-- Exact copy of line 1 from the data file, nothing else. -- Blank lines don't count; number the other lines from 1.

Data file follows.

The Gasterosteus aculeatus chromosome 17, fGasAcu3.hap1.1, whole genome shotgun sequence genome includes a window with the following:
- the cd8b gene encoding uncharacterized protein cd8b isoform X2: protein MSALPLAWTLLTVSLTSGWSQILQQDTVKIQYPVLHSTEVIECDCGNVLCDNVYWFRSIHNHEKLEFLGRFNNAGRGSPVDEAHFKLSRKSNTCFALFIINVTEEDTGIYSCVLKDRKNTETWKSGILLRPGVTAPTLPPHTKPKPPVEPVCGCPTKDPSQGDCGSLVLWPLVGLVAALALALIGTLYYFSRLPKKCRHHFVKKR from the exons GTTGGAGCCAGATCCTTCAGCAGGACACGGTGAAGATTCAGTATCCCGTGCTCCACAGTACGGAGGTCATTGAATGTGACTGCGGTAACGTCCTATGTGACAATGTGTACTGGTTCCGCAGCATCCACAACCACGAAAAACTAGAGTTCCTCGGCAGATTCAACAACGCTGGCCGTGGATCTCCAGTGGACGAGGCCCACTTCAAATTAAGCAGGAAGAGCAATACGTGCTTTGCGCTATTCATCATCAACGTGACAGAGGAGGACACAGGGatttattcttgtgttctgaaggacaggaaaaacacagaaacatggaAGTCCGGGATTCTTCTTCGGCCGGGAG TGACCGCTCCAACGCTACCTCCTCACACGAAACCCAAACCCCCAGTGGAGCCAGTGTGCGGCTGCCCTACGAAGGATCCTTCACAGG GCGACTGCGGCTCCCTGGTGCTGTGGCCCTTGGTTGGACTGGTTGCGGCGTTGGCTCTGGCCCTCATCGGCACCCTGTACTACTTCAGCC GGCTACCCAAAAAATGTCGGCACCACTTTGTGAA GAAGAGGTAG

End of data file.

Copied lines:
The Gasterosteus aculeatus chromosome 17, fGasAcu3.hap1.1, whole genome shotgun sequence genome includes a window with the following: